“Both counties have portions of extreme drought (D3) and are experiencing well below average water year precipitation,” the governor’s office said in a statement. “Streamflow has also been well below average in both counties over the water year, with Deschutes at 78% and Grant at 44% of its average streamflow. Likewise, streamflow at their respective basins have been below average, with Deschutes at 71% and John Day at 39%.”‘

RELATED: Deschutes County board declares drought emergency

RELATED: Kotek declares Jefferson, Crook County drought emergencies

The governor’s office says reservoir conditions in the Deschutes Basin are approaching historic lows. They also say the soil moisture conditions across surface, root zone and shallow groundwater profiles are extremely dry.

While the snowpack in Deschutes County is above average (117%), the governor’s office says it will provide limited drought relief in some parts of the county.

RESOURCE: Current US Drought Monitor Map for Oregon

RESOURCE: US Drought comparison to two weeks ago


▶️ Dogs try out for goose hazing patrol in Bend

Visit any park along the Deschutes River and you’ll see people plenty of folks walking and kayaking. But there’s one kind of visitor leaving a mess on the sidewalks and they are not always welcome.

This week, Bend Park and Recreation District invited people and their four legged companions to see if they have the right stuff to help with clearing out Canada Geese.

Central Oregon Daily’s Gustavo Bautista reports.

RELATED: Leash your dog: Bend Park and Rec cracking down in awareness campaign

▶️ Little Did I Know: The Ale Apothecary founder Paul Arney

In Part 2 of Little Did I Know’s four-part series of Craft Beer Pioneers of Central Oregon, Meteorologist Scott Elnes meets an early employee of Deschutes Brewing that went on to establish his own business that is different from traditional breweries.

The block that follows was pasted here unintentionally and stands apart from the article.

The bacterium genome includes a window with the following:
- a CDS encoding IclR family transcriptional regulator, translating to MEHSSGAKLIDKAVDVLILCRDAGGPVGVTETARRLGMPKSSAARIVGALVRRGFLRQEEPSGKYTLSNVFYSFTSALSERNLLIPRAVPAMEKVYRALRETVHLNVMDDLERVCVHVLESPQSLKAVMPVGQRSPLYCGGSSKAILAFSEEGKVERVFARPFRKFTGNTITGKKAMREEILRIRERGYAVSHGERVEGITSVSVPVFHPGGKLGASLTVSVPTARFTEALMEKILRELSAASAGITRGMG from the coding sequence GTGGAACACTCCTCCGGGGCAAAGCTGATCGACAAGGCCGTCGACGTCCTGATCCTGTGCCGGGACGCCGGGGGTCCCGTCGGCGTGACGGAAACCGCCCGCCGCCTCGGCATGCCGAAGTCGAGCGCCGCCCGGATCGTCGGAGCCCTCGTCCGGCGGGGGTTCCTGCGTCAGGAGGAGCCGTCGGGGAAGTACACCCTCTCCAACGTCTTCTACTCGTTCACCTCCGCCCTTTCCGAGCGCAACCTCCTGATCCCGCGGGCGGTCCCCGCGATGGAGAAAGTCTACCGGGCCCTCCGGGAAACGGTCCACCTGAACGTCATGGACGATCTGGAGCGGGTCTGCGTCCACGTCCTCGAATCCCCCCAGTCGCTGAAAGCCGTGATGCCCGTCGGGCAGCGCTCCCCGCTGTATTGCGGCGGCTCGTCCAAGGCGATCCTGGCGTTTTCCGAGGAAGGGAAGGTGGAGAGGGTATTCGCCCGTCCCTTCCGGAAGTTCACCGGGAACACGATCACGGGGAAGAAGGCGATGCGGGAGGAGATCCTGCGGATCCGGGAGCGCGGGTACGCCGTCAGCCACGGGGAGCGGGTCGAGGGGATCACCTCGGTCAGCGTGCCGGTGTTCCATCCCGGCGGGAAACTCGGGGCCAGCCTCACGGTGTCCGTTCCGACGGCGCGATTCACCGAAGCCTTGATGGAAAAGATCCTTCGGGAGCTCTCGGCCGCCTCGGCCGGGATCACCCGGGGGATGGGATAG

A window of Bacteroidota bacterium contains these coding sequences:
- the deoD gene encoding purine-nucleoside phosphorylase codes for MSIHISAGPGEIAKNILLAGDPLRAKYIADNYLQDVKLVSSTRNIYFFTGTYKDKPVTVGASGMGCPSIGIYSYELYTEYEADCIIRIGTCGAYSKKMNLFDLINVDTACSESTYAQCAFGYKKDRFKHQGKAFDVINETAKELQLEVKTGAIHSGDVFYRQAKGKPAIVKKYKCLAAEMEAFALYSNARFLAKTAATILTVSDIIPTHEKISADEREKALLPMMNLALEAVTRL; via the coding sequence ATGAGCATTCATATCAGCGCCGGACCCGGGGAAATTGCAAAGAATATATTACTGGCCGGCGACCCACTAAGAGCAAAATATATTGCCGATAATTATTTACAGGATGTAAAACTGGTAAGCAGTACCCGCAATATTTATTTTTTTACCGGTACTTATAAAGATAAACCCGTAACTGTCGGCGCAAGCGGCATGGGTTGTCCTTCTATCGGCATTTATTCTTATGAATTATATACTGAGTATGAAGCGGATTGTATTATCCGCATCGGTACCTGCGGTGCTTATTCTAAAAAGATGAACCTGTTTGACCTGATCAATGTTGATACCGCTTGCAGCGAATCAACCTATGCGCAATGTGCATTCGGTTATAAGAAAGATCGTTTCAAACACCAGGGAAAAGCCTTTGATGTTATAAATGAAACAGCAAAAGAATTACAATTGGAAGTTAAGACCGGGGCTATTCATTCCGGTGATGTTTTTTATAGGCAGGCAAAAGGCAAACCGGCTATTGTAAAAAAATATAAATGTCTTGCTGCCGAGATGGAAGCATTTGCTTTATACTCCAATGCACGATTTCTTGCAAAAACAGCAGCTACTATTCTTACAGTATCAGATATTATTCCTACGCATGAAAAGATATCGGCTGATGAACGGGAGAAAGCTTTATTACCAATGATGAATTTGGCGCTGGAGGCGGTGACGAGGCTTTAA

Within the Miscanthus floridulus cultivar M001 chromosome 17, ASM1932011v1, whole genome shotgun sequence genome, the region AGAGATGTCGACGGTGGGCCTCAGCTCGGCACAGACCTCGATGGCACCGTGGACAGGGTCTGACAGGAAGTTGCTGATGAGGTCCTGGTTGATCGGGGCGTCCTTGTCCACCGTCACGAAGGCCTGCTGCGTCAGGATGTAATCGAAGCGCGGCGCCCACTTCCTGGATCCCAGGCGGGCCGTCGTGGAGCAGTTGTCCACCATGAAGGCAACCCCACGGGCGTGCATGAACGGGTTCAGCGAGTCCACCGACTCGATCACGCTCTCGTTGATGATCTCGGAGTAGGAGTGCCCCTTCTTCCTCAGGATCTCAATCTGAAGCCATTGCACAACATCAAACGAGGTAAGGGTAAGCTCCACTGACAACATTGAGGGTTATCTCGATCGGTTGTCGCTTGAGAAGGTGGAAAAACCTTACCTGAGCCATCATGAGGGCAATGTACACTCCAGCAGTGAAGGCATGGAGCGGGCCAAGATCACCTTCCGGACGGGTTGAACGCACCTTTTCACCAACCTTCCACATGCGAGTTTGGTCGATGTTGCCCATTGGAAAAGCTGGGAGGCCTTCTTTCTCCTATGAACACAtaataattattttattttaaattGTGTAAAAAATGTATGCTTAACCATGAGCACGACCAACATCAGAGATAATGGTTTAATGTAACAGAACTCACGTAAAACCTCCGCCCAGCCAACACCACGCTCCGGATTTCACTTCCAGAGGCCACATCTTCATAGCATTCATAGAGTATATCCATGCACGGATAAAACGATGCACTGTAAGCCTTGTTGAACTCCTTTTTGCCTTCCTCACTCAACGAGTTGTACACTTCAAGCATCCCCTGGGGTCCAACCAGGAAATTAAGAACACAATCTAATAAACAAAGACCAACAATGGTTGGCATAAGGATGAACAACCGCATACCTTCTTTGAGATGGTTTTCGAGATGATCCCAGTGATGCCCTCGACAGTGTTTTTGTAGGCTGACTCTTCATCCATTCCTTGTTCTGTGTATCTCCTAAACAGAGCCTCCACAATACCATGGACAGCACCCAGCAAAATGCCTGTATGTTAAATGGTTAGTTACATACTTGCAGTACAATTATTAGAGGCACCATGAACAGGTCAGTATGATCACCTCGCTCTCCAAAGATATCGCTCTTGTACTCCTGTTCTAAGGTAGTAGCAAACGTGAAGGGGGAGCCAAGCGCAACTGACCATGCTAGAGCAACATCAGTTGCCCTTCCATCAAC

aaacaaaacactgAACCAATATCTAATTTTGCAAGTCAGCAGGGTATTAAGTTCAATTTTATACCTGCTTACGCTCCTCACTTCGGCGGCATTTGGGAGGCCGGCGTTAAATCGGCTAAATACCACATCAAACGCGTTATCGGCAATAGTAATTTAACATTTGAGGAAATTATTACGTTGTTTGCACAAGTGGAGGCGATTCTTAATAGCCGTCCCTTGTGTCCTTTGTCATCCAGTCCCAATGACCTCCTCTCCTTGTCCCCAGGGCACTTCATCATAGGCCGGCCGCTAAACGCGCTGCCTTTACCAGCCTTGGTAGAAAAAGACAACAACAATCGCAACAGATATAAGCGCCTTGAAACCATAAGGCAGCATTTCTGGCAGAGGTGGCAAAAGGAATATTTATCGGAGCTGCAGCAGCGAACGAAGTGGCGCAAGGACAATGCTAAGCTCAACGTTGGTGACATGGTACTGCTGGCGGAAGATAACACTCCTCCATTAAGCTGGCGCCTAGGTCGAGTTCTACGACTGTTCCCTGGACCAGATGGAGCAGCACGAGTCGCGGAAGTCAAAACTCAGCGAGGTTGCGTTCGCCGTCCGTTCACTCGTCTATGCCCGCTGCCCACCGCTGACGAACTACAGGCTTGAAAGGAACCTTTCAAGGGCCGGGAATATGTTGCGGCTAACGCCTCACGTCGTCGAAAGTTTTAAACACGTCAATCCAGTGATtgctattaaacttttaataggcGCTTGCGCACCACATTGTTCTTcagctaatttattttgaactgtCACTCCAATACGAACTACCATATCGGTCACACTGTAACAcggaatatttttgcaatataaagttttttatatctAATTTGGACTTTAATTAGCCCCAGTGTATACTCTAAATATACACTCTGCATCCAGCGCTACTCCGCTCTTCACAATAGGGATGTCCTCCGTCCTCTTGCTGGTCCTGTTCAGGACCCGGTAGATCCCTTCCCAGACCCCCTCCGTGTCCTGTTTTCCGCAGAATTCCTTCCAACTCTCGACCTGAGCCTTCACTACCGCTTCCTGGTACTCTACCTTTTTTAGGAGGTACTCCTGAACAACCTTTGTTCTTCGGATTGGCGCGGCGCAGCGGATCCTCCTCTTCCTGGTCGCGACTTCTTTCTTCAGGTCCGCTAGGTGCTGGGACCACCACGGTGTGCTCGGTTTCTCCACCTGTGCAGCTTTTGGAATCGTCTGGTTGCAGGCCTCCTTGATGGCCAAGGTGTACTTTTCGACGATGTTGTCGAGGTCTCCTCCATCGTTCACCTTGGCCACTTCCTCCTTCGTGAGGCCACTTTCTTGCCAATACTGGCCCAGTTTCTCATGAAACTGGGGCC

Meet Paul Arney of The Ale Apothecary.

RELATED: Little Did I Know: Deschutes Brewery founder Gary Fish

▶️ Redmond woman makes Easter baskets for children in need

A Redmond woman is filling in for the Easter Bunny for some families.

Lindsay Fetcho has been making Easter baskets for children in need for five years.

“Each year,  I tried to do one or two families just to help. It’s just kinda gotten a lot bigger than expected. I chose to take a waiting list to see how many I could get,” Fetcho said.

That list is currently at 30, but it can still take more. She makes them for kids of all ages and takes in donations from the community and sponsors to help with supplies. 

Easter is not the only holiday she helps families with, either.

“We do it for Christmas, Thanksgiving. We’ll provide a meal for a family that can’t afford one,” Fetcho said.

Fetcho says she helped with over 60 meals for Thanksgiving and over 80 meals and gifts for Christmas this year.

As many know, experiencing the holidays after losing a loved one can be difficult. For Fetcho, this is a way to alleviate that pain.

“I lost my dad five years ago, so this just kind of helps keep me busy. It makes me feel good to help people, especially those in need,” Fetcho said.

Fetcho will deliver her baskets the day before Easter, which is April 9. She mostly delivers in Redmond and Bend, but can deliver to Madras and Prineville.

If interested in donating, you can contact Fetcho at (541) 283-5354 or her Facebook page.

Geothermal power plant developer wants to delist endangered Nevada toad

RENO, Nev. (AP) — In an unusual move that could pit two Biden administration agencies against each other, the developer of a planned Nevada geothermal power plant says it intends to sue U.S wildlife officials to overturn the endangered species listing of a toad in adjacent wetlands.

Ormat Technologies said in a 60-day notice of its intent to sue the Interior Department’s Fish and Wildlife Service that the listing of the Dixie Valley toad in December was illegal.

“The toad does not meet the definitional standard for a threatened — let alone endangered — species, and the service failed to base its decision on the best scientific and commercial data available,” Reno-based Ormat said.